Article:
I happened to be walking in Rome the other day when I passed by a closed SyrianAir ticket office (picture below). That got me thinking, with the current conflict in Syria is the airline still flying and what sanctions if any have been placed upon the flag carrier?
First a little about the airline courtesy of Wikipedia:
Syrian Arab Airlines, operating as SyrianAir, is the flag carrier airline of Syria. It operates scheduled international services to several destinations in Asia, Europe and North Africa, the number of flights operated has seriously declined due to the turmoil in Syria. SyrianAir used to serve over 50 destinations worldwide in recent years. Its main base is Damascus International Airport and Aleppo International Airport. SyrianAir has a fleet of nine passenger aircraft, consisting of six Airbus and ATR. SyrianAir has an order for state of the art Russian Aircraft, however, have been delayed due to the crisis in its home country Syria.
On imposed sanctions courtesy of Airlineroute.net:
Plans were made for the renewal of the fleet with the possible acquisition of several new Airbus aircraft in order to replace the aging Boeing 727 and 747s. These plans were hampered by the reinforcement of a U.S.-led embargo against Syria, and fleet renewal using Russian equipment was being reconsidered. By 2012, Syrian Air had retired all its old Boeing 747,727 and Tupolev aircraft, leaving SyrianAir with just 8 aircraft in its fleet, 2 ATR’s and 6 Airbus A320’s. On 23 July 2012, as the Syrian conflict continued the European Union imposed a new wave of sanctions on Syria, which included sanctions on SyrianAir. The sanctions meant that the airline cannot make flights to the EU, or buy any new aircraft which contain European parts. As a result Syrian Air was forced to suspend all its operations to the EU. The company is discussing a lawsuit against European countries since Syrian Airlines “did not violate any laws nor did it jeopardize safety”. However EU ministers justified the sanctions on the airline because the company “provides financial and logistical support for the Syrian government”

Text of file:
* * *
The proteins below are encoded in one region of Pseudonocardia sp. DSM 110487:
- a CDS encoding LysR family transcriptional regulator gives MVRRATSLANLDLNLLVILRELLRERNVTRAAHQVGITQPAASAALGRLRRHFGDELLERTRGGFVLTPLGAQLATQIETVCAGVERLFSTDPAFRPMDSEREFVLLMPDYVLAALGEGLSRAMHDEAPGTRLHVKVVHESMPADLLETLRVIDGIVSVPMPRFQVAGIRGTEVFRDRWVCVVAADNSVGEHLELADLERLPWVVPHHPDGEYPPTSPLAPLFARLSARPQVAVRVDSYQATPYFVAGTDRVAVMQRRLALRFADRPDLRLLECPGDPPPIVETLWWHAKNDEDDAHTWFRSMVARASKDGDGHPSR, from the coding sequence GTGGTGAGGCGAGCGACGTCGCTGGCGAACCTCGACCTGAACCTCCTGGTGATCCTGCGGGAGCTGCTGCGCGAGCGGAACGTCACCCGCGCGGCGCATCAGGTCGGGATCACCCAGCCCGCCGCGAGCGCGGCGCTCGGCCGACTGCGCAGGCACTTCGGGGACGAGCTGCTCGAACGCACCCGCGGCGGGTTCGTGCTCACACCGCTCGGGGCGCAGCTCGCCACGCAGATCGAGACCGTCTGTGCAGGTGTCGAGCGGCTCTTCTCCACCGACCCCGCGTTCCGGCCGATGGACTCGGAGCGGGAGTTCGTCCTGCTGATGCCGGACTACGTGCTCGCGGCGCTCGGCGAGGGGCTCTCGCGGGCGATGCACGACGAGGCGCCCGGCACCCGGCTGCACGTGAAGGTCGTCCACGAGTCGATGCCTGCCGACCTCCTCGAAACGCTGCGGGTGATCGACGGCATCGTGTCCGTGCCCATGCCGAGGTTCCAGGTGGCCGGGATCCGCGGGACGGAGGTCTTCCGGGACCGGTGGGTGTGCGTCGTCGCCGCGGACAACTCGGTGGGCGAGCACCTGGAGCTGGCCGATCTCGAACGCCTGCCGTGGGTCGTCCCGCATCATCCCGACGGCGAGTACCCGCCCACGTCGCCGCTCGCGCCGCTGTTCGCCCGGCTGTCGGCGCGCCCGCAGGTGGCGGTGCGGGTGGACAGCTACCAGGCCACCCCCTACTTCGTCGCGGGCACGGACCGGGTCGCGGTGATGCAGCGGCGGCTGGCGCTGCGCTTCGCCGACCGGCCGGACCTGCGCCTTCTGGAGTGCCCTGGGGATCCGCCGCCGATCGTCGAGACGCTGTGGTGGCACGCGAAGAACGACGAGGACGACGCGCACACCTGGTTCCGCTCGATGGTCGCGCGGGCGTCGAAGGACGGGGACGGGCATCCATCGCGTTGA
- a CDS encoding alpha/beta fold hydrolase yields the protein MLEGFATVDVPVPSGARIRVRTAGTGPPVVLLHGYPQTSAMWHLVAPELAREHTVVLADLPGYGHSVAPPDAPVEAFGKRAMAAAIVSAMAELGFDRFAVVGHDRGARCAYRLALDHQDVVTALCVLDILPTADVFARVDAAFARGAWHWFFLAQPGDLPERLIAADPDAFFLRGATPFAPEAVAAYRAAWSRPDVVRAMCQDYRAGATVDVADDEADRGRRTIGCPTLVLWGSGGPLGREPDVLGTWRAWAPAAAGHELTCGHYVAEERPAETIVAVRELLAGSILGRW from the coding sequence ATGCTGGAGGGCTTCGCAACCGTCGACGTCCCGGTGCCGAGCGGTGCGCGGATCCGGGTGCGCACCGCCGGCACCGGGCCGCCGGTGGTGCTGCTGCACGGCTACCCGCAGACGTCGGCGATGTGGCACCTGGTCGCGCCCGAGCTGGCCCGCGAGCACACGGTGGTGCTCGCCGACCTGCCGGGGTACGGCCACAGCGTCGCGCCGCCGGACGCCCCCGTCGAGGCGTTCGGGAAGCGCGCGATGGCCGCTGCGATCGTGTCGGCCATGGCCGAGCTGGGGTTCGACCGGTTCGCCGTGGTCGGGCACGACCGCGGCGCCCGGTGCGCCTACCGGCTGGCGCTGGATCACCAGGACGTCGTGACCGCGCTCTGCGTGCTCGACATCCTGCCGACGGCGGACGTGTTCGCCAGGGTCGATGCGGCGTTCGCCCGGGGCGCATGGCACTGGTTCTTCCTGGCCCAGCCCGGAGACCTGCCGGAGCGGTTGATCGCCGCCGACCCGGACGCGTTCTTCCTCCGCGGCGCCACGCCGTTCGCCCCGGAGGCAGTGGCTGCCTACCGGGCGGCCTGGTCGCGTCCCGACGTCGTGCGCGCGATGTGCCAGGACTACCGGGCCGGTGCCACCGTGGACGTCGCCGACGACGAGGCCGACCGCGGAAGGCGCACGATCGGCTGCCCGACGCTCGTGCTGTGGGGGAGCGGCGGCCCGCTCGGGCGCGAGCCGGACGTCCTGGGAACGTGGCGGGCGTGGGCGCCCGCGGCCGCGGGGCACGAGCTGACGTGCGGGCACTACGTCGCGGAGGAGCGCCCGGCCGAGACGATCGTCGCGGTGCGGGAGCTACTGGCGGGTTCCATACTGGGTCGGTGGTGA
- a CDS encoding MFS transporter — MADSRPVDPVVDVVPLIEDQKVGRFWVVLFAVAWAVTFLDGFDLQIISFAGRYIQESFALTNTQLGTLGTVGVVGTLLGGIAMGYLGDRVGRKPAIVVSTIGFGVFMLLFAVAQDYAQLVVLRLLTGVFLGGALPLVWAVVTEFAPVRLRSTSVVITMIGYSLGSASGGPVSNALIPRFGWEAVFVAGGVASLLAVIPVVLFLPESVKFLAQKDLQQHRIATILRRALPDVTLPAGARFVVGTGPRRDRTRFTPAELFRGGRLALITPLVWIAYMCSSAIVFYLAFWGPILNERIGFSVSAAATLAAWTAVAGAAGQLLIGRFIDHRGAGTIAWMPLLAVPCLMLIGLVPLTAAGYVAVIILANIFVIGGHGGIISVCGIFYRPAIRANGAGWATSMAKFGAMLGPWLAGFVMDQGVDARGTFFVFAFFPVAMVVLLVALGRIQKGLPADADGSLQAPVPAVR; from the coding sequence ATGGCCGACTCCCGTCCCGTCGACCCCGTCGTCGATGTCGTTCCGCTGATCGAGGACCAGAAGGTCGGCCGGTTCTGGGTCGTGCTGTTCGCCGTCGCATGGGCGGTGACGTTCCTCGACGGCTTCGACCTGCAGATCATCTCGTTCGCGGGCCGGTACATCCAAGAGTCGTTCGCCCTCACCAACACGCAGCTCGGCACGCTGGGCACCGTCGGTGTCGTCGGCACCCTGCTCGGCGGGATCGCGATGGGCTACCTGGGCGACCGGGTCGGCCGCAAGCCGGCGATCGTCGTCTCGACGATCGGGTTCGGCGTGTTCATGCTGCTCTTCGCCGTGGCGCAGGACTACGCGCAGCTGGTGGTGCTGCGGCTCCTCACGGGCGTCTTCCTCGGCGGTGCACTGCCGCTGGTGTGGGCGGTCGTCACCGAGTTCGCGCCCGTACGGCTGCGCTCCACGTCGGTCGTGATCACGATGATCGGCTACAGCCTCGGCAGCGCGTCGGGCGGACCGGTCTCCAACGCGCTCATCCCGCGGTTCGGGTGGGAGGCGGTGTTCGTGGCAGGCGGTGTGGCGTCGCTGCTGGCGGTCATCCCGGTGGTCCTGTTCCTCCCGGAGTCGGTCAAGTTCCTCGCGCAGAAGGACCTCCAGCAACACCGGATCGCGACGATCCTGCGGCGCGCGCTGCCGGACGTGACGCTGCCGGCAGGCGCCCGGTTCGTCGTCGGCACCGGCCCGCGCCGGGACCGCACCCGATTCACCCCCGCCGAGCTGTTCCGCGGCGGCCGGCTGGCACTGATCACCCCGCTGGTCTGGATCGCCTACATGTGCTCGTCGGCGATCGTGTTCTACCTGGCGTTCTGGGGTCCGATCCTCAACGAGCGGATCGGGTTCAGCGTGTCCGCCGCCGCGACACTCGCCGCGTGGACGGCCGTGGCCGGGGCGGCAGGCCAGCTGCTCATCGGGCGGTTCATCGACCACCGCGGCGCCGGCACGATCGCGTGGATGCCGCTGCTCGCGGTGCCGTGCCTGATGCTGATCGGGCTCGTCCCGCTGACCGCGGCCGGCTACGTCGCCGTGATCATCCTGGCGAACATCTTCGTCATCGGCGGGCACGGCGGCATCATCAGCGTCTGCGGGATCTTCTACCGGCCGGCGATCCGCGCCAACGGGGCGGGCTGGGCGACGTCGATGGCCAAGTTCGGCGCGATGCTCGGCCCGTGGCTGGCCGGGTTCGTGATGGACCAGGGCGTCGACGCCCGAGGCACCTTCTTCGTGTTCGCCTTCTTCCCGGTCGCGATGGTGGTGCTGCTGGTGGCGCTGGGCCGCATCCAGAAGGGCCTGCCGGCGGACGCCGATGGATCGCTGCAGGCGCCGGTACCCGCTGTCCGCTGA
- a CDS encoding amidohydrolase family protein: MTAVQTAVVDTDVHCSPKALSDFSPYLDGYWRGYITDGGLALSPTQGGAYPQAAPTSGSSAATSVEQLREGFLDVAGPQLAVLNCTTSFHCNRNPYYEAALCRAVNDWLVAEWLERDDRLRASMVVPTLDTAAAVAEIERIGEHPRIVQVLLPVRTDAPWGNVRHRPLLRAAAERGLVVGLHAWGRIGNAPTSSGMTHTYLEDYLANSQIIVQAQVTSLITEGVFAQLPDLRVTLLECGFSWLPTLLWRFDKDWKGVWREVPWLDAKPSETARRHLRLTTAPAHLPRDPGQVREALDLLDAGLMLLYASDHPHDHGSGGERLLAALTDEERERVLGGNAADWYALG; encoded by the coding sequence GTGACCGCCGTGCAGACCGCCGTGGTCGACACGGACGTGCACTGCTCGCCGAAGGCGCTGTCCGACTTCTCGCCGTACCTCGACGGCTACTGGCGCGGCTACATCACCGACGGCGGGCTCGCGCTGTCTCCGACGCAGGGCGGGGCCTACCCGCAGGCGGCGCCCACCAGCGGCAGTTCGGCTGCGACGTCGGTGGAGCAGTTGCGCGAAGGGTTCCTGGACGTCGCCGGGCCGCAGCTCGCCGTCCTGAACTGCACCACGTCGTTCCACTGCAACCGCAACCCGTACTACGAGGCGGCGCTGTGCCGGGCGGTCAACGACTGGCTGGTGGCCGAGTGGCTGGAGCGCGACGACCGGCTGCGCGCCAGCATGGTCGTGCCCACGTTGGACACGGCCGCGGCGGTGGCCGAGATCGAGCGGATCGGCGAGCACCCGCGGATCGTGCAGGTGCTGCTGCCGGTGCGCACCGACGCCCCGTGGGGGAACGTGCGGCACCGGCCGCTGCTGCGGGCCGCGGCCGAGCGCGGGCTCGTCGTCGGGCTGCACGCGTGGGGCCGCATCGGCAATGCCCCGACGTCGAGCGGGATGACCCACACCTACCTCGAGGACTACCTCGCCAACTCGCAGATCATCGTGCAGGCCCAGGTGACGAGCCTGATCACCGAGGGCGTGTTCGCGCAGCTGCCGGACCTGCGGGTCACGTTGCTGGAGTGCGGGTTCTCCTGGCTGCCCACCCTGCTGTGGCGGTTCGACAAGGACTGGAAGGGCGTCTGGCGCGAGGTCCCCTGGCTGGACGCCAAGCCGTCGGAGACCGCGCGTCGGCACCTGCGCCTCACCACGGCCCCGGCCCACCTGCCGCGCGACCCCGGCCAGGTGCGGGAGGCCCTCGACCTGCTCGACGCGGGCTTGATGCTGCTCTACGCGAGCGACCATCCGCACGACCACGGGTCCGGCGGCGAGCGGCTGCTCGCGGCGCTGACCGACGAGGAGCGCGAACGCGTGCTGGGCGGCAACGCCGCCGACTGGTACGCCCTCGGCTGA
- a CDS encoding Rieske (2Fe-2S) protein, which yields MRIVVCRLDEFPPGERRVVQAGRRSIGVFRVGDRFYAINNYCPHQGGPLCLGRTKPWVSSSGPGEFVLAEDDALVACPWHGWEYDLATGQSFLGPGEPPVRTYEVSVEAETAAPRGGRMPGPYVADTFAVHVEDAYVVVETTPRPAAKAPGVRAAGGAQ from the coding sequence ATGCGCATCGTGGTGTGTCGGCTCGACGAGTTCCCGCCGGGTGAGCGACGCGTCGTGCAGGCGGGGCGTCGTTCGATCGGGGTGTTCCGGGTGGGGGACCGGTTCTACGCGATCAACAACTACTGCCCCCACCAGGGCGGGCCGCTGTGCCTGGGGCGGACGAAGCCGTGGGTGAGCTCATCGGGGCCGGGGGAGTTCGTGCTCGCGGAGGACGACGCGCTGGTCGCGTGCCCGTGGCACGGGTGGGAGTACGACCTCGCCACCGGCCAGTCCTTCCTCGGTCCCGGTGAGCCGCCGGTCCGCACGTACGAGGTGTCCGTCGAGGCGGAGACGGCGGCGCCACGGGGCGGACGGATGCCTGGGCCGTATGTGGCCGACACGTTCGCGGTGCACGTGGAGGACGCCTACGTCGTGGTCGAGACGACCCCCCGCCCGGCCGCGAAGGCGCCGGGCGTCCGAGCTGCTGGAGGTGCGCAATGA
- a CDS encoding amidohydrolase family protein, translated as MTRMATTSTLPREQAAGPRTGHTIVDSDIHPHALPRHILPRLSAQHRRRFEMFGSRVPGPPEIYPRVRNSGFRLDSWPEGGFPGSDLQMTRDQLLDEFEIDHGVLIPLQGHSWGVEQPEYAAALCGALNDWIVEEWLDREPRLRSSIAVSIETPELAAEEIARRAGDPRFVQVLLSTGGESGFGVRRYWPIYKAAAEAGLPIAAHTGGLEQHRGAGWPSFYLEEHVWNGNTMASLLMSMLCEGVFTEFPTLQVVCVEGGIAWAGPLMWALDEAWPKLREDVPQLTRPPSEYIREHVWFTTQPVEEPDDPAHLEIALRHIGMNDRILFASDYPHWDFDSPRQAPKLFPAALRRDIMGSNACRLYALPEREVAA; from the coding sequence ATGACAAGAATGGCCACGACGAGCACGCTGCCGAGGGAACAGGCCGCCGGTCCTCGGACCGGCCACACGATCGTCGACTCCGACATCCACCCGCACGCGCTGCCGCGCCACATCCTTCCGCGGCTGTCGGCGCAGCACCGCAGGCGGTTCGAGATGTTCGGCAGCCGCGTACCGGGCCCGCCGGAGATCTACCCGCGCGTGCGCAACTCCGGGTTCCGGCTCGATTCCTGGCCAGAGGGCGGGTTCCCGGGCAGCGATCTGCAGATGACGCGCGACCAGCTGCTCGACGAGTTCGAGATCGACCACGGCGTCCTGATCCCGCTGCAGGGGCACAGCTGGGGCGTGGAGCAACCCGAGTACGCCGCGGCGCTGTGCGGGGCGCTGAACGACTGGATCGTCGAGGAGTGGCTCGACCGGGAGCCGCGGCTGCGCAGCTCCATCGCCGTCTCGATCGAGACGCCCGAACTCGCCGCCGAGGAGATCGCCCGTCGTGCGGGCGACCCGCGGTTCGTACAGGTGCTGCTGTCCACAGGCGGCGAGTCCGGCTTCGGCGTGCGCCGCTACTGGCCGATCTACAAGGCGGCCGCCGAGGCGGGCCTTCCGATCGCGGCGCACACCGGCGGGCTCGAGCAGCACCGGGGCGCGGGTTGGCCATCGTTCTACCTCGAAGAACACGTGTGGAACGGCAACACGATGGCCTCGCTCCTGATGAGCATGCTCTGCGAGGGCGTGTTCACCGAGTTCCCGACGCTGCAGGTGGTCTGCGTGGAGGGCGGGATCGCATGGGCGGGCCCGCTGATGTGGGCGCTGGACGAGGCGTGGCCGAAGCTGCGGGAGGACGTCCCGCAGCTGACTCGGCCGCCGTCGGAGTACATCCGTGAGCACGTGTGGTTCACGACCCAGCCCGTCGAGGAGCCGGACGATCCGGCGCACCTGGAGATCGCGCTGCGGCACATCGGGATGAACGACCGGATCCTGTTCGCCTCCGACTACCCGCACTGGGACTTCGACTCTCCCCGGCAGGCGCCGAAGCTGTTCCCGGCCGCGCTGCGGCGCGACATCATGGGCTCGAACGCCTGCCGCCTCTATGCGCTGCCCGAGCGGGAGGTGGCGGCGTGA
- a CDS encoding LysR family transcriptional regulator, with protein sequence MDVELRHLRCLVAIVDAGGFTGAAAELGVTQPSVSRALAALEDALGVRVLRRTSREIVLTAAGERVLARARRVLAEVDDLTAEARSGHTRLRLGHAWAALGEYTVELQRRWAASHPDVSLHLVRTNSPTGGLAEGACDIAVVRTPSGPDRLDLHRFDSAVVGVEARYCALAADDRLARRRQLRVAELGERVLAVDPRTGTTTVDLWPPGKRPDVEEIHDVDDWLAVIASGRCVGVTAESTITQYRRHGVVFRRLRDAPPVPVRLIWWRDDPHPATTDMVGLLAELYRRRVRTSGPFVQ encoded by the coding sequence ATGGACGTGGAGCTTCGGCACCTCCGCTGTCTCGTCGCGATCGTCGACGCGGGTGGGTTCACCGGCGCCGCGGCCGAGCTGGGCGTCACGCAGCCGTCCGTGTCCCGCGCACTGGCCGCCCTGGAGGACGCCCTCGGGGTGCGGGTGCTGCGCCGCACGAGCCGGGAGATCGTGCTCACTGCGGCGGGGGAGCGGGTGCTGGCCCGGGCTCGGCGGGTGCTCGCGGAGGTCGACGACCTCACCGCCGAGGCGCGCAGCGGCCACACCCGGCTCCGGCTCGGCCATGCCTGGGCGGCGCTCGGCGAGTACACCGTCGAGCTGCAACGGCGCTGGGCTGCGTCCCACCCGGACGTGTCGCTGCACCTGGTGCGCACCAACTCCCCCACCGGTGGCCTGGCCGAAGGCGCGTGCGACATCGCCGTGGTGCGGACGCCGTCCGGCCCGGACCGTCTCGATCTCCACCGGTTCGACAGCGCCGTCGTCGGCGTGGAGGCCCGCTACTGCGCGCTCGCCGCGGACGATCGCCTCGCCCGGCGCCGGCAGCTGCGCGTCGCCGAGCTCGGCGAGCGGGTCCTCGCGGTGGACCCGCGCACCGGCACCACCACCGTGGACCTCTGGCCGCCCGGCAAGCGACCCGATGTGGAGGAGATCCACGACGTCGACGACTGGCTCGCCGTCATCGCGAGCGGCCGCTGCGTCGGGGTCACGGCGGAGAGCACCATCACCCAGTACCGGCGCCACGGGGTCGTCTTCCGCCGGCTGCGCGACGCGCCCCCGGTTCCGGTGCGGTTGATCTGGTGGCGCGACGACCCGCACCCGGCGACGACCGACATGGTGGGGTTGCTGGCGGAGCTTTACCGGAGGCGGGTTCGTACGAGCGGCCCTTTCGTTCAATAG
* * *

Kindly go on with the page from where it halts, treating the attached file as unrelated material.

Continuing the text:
..and canceled routes courtesy of Wiki:
On 23 July 2012, in the wake of the Syrian civil war, the European Union imposed a new wave of sanctions on Syria. As a result, Syrian Air was forced to suspend the following European destinations: Austria Vienna – Vienna International Airport Belgium Brussels – Brussels Airport Denmark Copenhagen – Copenhagen Airport Cyprus Larnaca – Larnaca International Airport France Paris – Orly Airport Germany Berlin – Schönefeld Airport Frankfurt – Frankfurt Airport Greece Athens – Eleftherios Venizelos International Airport Italy Milan – Malpensa Airport Rome – Leonardo da Vinci Airport Netherlands Amsterdam – Schiphol Airport Romania Bucharest – Henri Coandă International Airport Spain Madrid – Barajas Airport Sweden Stockholm – Arlanda Airport Switzerland Zurich [temporarily suspended] Turkey Istanbul – Sabiha Gokcen Airport United Kingdom London – London Heathrow Airport
The official website is a good reminder of what the US carrier sites looked like 15 years ago and includes no online booking options at all. There are lots of spelling mistakes and several interesting tidbits:
Shipping the body of a Syrian citizen who dies abroad
Under the Decree No. 5266/11/4 issued on 12/09/2002, a body is shipped from abroad to Syria for free if the following conditions are met
a.The death occurred due to natural causes or an attack not related to any terrorist activities.
b. The presentation of a document at the embassy identifying that he/she is a Syrian citizen.
c. The companions of the body book and reserve their tickets exclusively on SyrianAir and on their own expenses.
d. This decree comes into action as of 04/09/2002.
The fleet page, includes descriptions for the B747SP and B727, both labeled as the “quietest cabins in the sky”.
…there’s even a frequent flyer page
For a fun read, definitely check out this press release – “new fleet and new prospect”. It’s one of my favorites from the site (literally a Word document that they uploaded as a PDF).
The responses below are not provided or commissioned by the bank advertiser. Responses have not been reviewed, approved or otherwise endorsed by the bank advertiser. It is not the bank advertiser's responsibility to ensure all posts and/or questions are answered.